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 Error in example? | Reply Hi, The description of solving the basic Nim problem with xor has an example:"Examples:Position (1, 2, 3) is losing because 1 xor 2 xor 3 = (1)2 xor (10)2 xor (11)2 = 0Position (7, 4, 1) is winning because 7 xor 4 xor 1 = (111)2 xor (10)2 xor (1)2 = (10)2 = 2"I think the binary representation of the numbers is incorrect.It should be 7 xor 4 xor 1 = (111)2 xor (100)2 xor (1)2 = (10)2 = 2Thanks,Robert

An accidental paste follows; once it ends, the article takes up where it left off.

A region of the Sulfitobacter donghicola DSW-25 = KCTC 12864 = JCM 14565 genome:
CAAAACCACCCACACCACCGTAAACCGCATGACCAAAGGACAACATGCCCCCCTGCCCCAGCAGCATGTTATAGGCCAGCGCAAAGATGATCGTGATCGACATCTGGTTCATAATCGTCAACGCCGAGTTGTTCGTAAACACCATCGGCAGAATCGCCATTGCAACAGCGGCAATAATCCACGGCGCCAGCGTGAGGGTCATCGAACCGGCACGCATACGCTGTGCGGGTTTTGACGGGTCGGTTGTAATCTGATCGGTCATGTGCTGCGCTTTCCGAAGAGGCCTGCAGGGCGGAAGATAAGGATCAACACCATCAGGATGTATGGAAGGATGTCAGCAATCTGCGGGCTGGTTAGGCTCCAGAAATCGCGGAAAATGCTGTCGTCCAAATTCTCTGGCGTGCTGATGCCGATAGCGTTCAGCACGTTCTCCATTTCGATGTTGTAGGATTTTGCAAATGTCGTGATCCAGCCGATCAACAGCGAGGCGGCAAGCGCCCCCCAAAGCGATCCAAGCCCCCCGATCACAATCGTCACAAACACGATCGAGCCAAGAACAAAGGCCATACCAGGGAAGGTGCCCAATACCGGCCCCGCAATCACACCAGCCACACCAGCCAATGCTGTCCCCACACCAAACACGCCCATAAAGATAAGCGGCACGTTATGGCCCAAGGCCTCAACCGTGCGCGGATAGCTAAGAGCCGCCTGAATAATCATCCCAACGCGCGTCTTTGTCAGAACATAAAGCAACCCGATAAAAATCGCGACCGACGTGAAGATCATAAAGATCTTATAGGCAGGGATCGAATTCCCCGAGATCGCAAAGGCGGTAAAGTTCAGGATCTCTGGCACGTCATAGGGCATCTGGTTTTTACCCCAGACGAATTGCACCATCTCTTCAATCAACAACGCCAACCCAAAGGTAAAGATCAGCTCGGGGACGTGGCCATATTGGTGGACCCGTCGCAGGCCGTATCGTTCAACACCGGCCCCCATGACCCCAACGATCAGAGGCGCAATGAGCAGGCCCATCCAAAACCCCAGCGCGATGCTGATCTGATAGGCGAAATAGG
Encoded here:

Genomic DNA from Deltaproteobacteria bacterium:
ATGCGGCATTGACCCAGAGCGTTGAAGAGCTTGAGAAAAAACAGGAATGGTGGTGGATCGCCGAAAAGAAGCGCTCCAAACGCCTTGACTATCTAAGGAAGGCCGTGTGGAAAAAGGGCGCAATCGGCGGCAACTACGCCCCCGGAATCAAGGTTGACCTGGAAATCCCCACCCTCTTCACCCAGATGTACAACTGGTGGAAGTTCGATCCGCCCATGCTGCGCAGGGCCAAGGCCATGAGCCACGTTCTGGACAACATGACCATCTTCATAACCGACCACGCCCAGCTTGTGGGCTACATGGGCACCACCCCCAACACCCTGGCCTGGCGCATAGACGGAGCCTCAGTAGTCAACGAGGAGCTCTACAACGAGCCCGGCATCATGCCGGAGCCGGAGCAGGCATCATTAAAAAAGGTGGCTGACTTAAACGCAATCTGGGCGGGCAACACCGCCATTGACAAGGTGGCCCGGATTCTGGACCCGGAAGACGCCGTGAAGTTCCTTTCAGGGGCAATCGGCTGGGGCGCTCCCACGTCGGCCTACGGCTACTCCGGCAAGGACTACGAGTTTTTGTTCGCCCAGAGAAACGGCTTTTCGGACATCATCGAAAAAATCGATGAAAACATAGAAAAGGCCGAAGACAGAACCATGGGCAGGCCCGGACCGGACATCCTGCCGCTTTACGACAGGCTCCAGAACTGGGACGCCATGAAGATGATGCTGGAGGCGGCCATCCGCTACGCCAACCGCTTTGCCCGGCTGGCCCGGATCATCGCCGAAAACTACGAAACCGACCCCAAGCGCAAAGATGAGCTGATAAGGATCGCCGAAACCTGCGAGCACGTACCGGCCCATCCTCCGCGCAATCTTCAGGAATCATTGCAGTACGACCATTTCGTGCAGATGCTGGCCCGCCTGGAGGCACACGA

Re: Error in example? (response to post by feketrob) | Reply Integer RepresentationBit-- Binary Digit1 byte = 8 bits1 word = N bytes, take N to be 2 (e.g., 16 bit machine)Integer takes up 2 bytes; can be signed or unsigned.Unsigned IntegersCan represent whole numbers from 0 to 65,535(0 to 216 - 1).In binary, this is from02 to 11111111111111112Internally, binary representation of decimal value as 16 bits.Signed IntegersNeed to reserve one bit for the sign.Three ways:Sign-Magnitude1's Complement2's ComplementSign-MagnitudeUses most significant bit of the word to represent the sign.0 - Positive1 - Negative.Rest of the number is encoded in magnitude part 37 = 00000000 00100101 -37 = 10000000 00100101 6712 = 00011010 00111000 -6712 = 10011010 00111000 Can represent numbers from -32,767 to 32,767.-215+1 .. 215-1But, two representations for zero: 0 = 00000000 00000000-0 = 10000000 00000000 Arithmetic can be cumbersome. Write my Paper for me Cheap
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